Gender diversity mooted in Oman Oil & Gas workforce

Conrad Prabhu –
Muscat, DEC 31 –
Omani women constitute less than 10 per cent of the workforce in Oman’s Oil & Gas sector — a gender imbalance that must be suitably tackled through the implementation of a number of employment-related measures, according to a key study by the Ministry of Higher Education.
The Female Empowerment Survey, undertaken by the Ministry in collaboration with Oman Society of Petroleum Services (OPAL), sought to understand the demographical composition of the Sultanate’s Oil & Gas industry with a view to being suitably geared to meeting the educational, professional and entrepreneurial aspirations of young Omani women.
As many as 1,735 women, who were employed in the sector, or had resigned or rejected offers to work in the industry, were invited to participate in the survey. Of this number, 1182 women eventually did complete the survey. They offered their opinions on two broad themes: (i) their reasons for opting to work in the Oil & Gas sector, and (ii) concerns, if any, to be working in the oilfield areas in an essentially male-dominated industry while aspiring for career growth as well.
Based on feedback garnered from the respondents, the ministry underlined the need for steps to enhance the presence of women in both office and field-based jobs in the Oil & Gas sector. Females constitute less than 10 per cent of the employees in the Oil and Gas Sector in Oman, it stated in its report. In contrast, females constitute 20-25 per cent of the workforce in the global oil and gas industry (World Petroleum Council, 2017), it said.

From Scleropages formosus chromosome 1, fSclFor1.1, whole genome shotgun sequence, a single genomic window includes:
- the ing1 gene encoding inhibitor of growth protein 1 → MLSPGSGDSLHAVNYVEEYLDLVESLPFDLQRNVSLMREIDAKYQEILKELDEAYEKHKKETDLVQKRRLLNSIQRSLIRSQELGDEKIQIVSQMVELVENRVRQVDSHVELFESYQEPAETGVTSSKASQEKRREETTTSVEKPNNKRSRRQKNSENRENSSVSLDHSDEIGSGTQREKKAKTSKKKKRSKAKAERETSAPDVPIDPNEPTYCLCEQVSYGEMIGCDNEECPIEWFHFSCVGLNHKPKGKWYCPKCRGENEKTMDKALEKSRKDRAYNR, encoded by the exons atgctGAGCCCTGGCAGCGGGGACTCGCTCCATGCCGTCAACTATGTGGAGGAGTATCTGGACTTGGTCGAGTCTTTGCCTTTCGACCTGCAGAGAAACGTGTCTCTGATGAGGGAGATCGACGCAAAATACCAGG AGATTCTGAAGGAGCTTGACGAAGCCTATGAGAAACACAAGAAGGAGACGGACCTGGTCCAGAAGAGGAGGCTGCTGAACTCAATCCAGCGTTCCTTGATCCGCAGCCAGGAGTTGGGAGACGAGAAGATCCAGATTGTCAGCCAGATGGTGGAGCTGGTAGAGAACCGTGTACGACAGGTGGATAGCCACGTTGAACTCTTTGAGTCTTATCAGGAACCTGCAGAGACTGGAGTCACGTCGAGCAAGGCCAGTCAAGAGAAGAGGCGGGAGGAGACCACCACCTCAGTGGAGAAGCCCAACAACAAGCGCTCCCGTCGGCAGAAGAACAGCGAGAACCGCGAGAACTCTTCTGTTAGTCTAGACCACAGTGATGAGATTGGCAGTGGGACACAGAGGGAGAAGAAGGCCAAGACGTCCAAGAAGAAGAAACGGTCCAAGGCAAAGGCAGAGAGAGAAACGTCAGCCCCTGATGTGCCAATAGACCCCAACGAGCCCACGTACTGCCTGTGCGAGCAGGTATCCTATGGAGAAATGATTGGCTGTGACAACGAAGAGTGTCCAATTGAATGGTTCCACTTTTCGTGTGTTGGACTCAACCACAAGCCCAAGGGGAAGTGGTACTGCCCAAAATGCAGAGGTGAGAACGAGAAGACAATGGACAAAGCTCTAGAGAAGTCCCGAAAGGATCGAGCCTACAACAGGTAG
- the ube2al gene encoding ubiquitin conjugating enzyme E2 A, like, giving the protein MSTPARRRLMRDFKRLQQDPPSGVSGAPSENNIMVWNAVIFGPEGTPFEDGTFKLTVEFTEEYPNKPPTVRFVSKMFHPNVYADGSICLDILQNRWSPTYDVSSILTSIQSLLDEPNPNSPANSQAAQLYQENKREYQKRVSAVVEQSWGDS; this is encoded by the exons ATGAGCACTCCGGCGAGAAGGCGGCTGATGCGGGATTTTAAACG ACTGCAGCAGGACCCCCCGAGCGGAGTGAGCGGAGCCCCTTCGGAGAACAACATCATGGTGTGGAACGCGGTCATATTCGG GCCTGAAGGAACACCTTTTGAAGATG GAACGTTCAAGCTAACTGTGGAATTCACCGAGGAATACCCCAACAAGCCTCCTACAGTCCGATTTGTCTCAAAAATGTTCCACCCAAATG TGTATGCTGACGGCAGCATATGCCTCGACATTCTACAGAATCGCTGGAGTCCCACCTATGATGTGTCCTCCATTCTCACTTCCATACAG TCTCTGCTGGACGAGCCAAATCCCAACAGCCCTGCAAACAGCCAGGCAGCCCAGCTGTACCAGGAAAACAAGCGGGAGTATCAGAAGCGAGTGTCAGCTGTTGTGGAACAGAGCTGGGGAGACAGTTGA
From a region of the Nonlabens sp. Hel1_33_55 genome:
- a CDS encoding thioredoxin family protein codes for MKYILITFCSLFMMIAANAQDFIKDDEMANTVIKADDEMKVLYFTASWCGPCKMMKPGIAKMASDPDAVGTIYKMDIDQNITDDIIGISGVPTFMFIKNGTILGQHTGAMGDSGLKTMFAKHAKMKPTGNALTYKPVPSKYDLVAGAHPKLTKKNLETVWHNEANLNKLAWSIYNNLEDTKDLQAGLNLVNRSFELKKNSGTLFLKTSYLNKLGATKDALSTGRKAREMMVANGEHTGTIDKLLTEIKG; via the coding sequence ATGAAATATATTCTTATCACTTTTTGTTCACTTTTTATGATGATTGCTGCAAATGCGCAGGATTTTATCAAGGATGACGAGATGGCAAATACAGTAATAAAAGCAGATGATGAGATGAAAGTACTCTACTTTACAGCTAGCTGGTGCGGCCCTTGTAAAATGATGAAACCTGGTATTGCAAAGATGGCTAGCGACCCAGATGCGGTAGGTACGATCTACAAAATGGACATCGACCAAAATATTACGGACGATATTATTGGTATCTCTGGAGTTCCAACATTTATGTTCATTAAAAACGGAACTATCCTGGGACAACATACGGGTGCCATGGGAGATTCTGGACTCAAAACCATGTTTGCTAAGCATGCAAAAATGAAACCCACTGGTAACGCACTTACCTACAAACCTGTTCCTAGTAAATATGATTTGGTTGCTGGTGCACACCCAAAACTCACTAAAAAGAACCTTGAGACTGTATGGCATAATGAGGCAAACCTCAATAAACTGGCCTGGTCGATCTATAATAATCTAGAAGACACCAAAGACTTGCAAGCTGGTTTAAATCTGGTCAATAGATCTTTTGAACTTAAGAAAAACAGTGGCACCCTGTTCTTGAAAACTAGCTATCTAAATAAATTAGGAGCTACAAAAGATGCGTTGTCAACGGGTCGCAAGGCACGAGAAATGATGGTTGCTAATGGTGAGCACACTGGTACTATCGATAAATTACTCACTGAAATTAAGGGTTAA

“Companies could tap the abundance of qualified females to increase their participation rate in this sector, utilising their willingness to work in both office-based and site locations as expressed in this survey (by providing the required facilities). More than two-thirds of females working in the sector are originally from Muscat. It might be worthwhile directing future recruiting efforts to support an equal representation from the governorates,” the report stated.
Additionally, the study called for improvements and enhancements in private sector maternity benefits to help retain and attract more female employees. It explained: “As most of the female population in the Oil and Gas sector are younger than 40 years, married and with 5-year-old or younger kids, family education/health plans and maternity leave are top priorities for females.”
The Oman Labour Law limits maternity leave privileges to a maximum of three sets of maternity holidays. “This article is not helping in attracting females to the private sector in general and to the Oil and Gas in specific. Other articles in the (Labour) Law which may limit attracting females into the private sector are Article (81) and Article (82) which respectively state : ‘Females shall not be required to work between nine pm and six am save in cases, works, and occasions specified by a decision by the minister’; and ‘Women shall not be required to perform works which are harmful to the health or hard works or such other works as may be specified by a decision of the minister’,” the Female Empowerment Report noted.
In their responses to the online survey, many women called for, among other privileges, breastfeeding hours and part-time working post maternity. More than a third of the respondents said the ‘three-leaves’ limit for maternity leave would compel them to quit their jobs.
Importantly, the report called for efforts to boost the number of women in senior positions in the industry, and to put in place clear career progression plans for women. At least 31 per cent of the respondents said they were given less opportunities for career progression than males.
Incidentally, women account for less than three per cent of the total workforce in the oilfield areas. Even so, a third of the respondents said they would consider relocation to oilfield sites if their jobs come with clear career growth plans along with health and education benefits for family members.